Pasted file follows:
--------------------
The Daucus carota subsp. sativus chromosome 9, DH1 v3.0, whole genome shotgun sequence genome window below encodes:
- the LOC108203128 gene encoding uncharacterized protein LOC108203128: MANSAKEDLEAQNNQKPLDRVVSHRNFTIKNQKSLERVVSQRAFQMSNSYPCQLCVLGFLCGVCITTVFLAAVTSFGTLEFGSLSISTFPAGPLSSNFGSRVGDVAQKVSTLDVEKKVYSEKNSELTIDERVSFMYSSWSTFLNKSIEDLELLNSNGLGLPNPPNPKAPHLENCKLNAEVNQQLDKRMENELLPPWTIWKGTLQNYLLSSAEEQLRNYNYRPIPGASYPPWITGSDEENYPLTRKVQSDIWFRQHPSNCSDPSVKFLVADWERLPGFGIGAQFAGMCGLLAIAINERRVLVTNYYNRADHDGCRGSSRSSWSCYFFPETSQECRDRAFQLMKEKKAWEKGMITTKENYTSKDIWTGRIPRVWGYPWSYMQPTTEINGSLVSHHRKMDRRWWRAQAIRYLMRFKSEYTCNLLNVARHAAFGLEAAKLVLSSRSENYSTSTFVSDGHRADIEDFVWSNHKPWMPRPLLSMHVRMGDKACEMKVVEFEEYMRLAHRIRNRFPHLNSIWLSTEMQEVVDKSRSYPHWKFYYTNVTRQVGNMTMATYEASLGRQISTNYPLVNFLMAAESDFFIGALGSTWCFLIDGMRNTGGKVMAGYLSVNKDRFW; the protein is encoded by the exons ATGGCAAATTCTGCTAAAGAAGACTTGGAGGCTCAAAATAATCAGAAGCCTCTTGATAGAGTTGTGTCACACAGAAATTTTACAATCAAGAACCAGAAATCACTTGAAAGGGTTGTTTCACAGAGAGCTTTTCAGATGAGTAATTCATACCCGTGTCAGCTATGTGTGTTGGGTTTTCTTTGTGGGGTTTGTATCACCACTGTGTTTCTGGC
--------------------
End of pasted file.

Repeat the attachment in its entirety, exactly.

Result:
The Daucus carota subsp. sativus chromosome 9, DH1 v3.0, whole genome shotgun sequence genome window below encodes:
- the LOC108203128 gene encoding uncharacterized protein LOC108203128: MANSAKEDLEAQNNQKPLDRVVSHRNFTIKNQKSLERVVSQRAFQMSNSYPCQLCVLGFLCGVCITTVFLAAVTSFGTLEFGSLSISTFPAGPLSSNFGSRVGDVAQKVSTLDVEKKVYSEKNSELTIDERVSFMYSSWSTFLNKSIEDLELLNSNGLGLPNPPNPKAPHLENCKLNAEVNQQLDKRMENELLPPWTIWKGTLQNYLLSSAEEQLRNYNYRPIPGASYPPWITGSDEENYPLTRKVQSDIWFRQHPSNCSDPSVKFLVADWERLPGFGIGAQFAGMCGLLAIAINERRVLVTNYYNRADHDGCRGSSRSSWSCYFFPETSQECRDRAFQLMKEKKAWEKGMITTKENYTSKDIWTGRIPRVWGYPWSYMQPTTEINGSLVSHHRKMDRRWWRAQAIRYLMRFKSEYTCNLLNVARHAAFGLEAAKLVLSSRSENYSTSTFVSDGHRADIEDFVWSNHKPWMPRPLLSMHVRMGDKACEMKVVEFEEYMRLAHRIRNRFPHLNSIWLSTEMQEVVDKSRSYPHWKFYYTNVTRQVGNMTMATYEASLGRQISTNYPLVNFLMAAESDFFIGALGSTWCFLIDGMRNTGGKVMAGYLSVNKDRFW; the protein is encoded by the exons ATGGCAAATTCTGCTAAAGAAGACTTGGAGGCTCAAAATAATCAGAAGCCTCTTGATAGAGTTGTGTCACACAGAAATTTTACAATCAAGAACCAGAAATCACTTGAAAGGGTTGTTTCACAGAGAGCTTTTCAGATGAGTAATTCATACCCGTGTCAGCTATGTGTGTTGGGTTTTCTTTGTGGGGTTTGTATCACCACTGTGTTTCTGGC